bm990168.jpg (5120 bytes)
Dr. Jernigan and Jim Omvig

Through the Hands of Such as These
    by James H. Omvig

From the Editor: Jim Omvig is an attorney who worked for some years with Dr. Jernigan in Iowa and who then went on to have a distinguished career in law. What follows is the entire speech he prepared for the memorial service.

He gave us hope where there had been only hopelessness; joy where there had been only sadness; confidence where there had been only doubt; and enthusiasm for life where there had been only despair. He gave us something else too, and he burned it into our very souls: "We know who we are, and we will never go back!"

It is a privilege of a very special order for me to speak to you here today, to rejoice in the life and work of Kenneth Jernigan. First, I was honored simply to know and work closely with Dr. Jernigan for nearly forty years. But, even more than that, my own life has been blessed by my relationship with him, for I was one of the lucky ones, one of those who happened to be in the right place at the right time.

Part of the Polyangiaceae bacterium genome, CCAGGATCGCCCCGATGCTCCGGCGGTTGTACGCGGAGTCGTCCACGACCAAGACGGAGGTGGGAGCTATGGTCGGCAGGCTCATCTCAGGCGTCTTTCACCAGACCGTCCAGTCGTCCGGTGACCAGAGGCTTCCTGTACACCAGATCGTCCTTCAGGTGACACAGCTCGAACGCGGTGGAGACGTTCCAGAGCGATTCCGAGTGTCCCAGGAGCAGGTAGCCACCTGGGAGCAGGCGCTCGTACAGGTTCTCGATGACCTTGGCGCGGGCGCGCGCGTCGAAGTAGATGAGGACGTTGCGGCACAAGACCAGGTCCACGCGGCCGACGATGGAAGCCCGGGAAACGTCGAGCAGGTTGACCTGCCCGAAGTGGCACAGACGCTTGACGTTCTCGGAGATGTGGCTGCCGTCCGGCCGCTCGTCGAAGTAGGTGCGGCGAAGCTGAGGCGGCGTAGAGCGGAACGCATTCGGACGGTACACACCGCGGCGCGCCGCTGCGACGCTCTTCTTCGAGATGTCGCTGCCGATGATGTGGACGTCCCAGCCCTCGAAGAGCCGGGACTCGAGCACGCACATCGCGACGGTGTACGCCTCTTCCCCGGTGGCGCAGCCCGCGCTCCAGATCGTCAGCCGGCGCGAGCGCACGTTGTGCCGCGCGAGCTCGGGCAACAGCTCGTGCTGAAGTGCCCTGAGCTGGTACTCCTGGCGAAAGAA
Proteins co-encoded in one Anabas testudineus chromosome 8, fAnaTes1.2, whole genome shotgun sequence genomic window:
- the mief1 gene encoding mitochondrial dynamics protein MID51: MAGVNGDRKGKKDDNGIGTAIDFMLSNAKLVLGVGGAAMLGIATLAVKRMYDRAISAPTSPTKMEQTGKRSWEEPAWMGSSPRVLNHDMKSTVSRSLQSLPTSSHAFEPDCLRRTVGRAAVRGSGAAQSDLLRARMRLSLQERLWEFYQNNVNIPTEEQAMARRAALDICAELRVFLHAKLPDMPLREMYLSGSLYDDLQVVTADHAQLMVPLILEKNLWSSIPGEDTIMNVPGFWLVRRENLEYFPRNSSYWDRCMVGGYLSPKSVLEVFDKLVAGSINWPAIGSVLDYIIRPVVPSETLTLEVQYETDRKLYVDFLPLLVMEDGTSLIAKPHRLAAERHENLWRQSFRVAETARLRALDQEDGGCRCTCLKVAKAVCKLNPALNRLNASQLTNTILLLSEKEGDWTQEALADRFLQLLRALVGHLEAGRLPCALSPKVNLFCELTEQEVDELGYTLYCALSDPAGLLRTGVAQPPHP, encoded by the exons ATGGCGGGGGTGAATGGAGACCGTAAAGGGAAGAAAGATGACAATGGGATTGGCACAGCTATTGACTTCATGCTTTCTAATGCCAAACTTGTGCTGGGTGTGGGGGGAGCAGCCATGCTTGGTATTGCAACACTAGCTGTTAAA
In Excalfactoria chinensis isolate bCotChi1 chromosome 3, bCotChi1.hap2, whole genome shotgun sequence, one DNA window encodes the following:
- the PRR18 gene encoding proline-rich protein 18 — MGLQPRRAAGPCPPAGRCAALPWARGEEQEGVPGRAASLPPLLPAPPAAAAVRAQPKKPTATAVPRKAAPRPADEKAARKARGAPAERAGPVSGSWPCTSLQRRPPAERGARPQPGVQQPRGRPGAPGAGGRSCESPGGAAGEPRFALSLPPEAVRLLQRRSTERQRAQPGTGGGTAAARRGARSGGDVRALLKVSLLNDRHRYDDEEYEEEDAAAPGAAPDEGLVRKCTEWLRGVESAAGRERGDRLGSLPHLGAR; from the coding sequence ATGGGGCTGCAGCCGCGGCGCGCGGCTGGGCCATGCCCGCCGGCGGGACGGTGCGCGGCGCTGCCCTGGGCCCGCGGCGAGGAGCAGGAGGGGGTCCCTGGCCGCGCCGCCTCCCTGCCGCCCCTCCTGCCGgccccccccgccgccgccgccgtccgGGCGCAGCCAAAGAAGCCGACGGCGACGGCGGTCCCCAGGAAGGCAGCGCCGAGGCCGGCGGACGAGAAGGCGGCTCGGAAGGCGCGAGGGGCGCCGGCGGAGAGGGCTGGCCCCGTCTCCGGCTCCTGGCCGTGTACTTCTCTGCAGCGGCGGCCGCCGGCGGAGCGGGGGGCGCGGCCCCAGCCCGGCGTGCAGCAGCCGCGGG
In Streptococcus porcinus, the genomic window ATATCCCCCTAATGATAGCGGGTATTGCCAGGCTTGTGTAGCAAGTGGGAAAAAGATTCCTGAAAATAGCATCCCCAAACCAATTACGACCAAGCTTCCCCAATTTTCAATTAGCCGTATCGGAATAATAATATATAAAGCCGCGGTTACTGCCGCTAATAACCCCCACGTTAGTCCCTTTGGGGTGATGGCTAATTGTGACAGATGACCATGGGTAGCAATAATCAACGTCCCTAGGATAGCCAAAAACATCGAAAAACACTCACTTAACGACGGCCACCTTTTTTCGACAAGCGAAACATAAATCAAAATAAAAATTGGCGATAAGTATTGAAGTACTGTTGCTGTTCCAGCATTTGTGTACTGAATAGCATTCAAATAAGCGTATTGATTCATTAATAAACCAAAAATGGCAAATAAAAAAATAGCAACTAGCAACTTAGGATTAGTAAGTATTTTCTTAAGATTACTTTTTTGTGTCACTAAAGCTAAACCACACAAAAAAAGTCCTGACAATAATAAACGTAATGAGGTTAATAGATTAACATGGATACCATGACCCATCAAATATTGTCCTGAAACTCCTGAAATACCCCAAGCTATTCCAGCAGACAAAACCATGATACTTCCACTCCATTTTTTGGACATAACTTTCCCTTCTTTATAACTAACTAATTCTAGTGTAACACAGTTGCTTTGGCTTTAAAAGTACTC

My wife Sharon, who happens to be sighted, is as blessed as I. She met him as a young woman of nineteen; and, as she puts it, "He raised me up."

In my own case I was living in Iowa when Dr. Jernigan came into the state and opened the new Adult Orientation and Adjustment Center using the National Federation of the Blind's philosophy. I was one of the very early students in this remarkable attitude factory, and my life was changed forever. Through his kind, loving and patient tutelage, I acquired a passion for life and that burning desire not merely to survive, but to succeed.

Many can attest to his brilliance, to his passion for justice for the blind, and to the fact that for more than thirty years he was the prime mover in pushing back the frontiers of ignorance about blindness. But today I would like to show you a side of Dr. Jernigan not many people saw, by telling you several seemingly unrelated stories. Then I will finish by talking briefly with you about giving.

It was only many years after I had met Dr. Jernigan (when I was older and obviously a whole lot wiser) that I had an astonishing revelation: Dr. Jernigan loved me and believed in me long before I either hoped or believed in myself. When I met him in 1960, I had sat at home for almost eight years—this following my graduation from a wretched, regressive residential school for the blind. I had been in his office for about two minutes when Dr. Jernigan asked, "Are you blind?"

"Oh, no sir," I said. "I'm just a little hard of seeing." But he wouldn't let me off the hook with that kind of foolishness. So he asked, "How many fingers am I holding up?"

I was so ashamed of being blind that I didn't have the guts to tell him that I couldn't see him at all, so I guessed, obviously incorrectly, for he then said, "My friend, you are blind; you are a blind person." At that point I was convinced that this was one mean man.